Persevere‘s latest release includes new functionality for creating clean, organized application directory structures, complete with a testing framework. Persevere now has an improved set of command-line options including a server generator, which makes it easy to build an application server directory that can be version controlled separately from the Persevere core files. The new server structure also includes a mechanism for building unit tests for Persevere.

Easy Exploration of Dojo Data Stores

By on January 14, 2009 2:01 pm

Dojo 1.3 includes a new tool for working with data stores. The Dojo data API is a pervasive part of Dojo; there are a variety important widgets that use the API and numerous data stores that implement the API. However, often data stores are only accessible through the application that is being built, and developers are dependent on working UIs (that are constantly under development) for store interaction. The StoreExplorer is a new development tool built by Ben Hockey and I, designed to debug and interact directly with data stores to make it easier to understand the data provided by the stores, directly interact with that data, and thereby pinpoint issues in the widget-store stack.

Getting Started with Persevere Using Dojo

By on July 23, 2008 6:48 am

This post is written for Persevere 1.0 and Dojo 1.3. If you want to get started with Persevere 2.0 (recommended), take a look at this post. Dojo 1.6 and newer has a new data API as well.

The Persevere server is an open source JSON application and storage server. Persevere pairs well with Dojo; the Dojo Data paradigm has a strong correlation to Persevere’s data storage structure. Virtually everything you can create or action you can perform with Dojo Data can be persisted in Persevere’s data storage including subobjects, arrays, circular references, and functions. Combining Persevere with Dojo allows you to rapidly develop simple database applications with create, read, update, and delete (CRUD) capabilities with minimal effort.

Client/Server Model on the Web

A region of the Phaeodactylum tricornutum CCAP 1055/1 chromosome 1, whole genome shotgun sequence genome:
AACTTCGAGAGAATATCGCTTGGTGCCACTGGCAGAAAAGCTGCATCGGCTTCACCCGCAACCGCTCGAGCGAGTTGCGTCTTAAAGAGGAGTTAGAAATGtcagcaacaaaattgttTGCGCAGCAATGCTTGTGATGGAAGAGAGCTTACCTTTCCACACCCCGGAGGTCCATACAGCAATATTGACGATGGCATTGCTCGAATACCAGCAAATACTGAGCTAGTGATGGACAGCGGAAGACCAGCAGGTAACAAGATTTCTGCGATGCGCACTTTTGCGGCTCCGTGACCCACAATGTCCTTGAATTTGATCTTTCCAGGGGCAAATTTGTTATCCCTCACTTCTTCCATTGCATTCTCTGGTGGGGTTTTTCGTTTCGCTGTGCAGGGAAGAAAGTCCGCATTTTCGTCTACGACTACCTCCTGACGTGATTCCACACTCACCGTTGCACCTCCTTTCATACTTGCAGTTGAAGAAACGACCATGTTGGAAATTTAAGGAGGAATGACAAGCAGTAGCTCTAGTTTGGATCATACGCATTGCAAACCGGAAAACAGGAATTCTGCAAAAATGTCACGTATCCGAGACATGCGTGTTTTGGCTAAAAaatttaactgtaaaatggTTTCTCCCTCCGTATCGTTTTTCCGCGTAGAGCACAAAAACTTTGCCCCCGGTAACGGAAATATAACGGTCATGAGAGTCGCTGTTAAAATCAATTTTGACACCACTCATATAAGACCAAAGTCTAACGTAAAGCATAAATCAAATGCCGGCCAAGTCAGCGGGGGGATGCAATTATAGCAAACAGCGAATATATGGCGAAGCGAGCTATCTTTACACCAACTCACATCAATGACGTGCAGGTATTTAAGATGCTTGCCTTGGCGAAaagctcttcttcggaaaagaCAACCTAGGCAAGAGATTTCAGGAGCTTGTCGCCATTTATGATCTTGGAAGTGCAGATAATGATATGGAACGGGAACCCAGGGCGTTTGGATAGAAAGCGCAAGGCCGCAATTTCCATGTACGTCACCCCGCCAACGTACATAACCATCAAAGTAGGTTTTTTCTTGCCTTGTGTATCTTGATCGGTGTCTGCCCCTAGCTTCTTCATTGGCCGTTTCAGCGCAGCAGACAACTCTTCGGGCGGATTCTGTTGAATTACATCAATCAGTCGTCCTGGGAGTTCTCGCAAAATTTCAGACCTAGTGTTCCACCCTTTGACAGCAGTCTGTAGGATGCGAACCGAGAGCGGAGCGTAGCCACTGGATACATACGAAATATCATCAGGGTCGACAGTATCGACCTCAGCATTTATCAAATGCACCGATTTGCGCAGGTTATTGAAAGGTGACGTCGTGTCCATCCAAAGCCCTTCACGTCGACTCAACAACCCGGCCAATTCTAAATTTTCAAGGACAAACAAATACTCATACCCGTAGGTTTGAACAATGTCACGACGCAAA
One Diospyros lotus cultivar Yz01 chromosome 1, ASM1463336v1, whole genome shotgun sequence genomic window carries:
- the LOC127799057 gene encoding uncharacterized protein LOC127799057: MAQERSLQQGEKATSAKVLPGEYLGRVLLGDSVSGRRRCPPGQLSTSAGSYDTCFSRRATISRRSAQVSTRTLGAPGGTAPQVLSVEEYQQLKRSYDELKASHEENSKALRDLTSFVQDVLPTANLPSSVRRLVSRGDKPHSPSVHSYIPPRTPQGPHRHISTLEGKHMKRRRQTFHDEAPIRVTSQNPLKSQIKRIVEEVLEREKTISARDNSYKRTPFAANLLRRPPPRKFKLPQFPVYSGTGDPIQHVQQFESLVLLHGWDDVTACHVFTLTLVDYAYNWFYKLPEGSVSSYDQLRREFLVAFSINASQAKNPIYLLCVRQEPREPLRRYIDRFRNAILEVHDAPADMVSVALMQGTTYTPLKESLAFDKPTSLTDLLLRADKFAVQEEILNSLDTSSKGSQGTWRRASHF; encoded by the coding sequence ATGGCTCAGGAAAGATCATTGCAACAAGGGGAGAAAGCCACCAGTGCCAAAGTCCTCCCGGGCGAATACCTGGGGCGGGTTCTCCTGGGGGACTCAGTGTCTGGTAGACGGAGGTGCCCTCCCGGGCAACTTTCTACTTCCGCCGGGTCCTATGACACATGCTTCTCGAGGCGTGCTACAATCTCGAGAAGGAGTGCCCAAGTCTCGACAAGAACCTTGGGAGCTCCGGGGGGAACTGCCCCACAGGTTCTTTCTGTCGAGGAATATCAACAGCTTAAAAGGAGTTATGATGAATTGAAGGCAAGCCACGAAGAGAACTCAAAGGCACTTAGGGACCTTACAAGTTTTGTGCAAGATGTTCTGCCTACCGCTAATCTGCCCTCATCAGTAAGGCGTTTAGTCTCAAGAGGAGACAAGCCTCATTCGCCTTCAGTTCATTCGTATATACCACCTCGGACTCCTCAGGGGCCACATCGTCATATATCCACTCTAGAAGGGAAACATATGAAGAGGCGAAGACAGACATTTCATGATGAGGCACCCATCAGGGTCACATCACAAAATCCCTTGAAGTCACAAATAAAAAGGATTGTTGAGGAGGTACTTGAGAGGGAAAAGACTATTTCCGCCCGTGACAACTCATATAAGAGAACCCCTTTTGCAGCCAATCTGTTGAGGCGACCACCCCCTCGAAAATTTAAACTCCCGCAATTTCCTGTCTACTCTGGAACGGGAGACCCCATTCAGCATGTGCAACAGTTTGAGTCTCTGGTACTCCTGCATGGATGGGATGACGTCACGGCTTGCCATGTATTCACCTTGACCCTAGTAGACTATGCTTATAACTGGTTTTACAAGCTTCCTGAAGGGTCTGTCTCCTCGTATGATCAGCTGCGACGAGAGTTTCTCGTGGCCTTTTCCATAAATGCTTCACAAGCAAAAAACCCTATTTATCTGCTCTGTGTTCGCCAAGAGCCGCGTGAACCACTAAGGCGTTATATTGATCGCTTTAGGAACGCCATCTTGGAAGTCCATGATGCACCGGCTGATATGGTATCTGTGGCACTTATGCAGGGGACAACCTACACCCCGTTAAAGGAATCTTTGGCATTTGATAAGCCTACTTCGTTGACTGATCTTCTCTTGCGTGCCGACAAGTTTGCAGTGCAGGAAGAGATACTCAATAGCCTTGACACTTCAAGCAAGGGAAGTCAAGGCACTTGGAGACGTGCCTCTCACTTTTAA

By on July 18, 2008 7:48 am

Prior to the popularity of the web, client/server applications often involved the creation of native applications which were deployed to clients. In this model, developers had a great deal of freedom in determining which parts of the entire client/server application would be in the client and which in the server. Consequently, very mature models for client/server development emerged, and often well designed optimal distribution of processing and logic could be achieved. When the web took off, the client was no longer a viable application platform, it was really more of a document viewer. Consequently the user interface logic existed almost entirely on the server. However, the web has matured substantially and has proven itself to be a reasonable application platform. We can once again start utilizing more efficient and well-structured client/server model design. There are certainly still technical issues, but we are in a position to better to build true client/server applications now.

JSONQuery: Data Querying Beyond JSONPath

By on July 16, 2008 12:04 am
Notice: We recommend reading our newer post on RQL.

A new data querying tool for has been added to Dojo 1.2. JSONQuery is a new module intended to succeed and improve upon the JSONPath module introduced in Dojo 1.1. JSONQuery provides a comprehensive set of data querying tools including filtering, recursive search, sorting, mapping, range selection, and flexible expressions with wildcard string comparisons and various operators.

JSONQuery provides safe evaluation with language agnostic expressions that prevents arbitrary code execution. It also uses intuitive result-based evaluation that allows successive query operations. Furthermore, the new JSONQuery module provides significant performance improvements, with 20-100x faster execution with the common filter operation on large arrays than the JSONPath module. JSONQuery generally supersets the functionality of JSONPath and provides syntax that matches and behaves like JavaScript where the syntax intersects for maximum ease of use.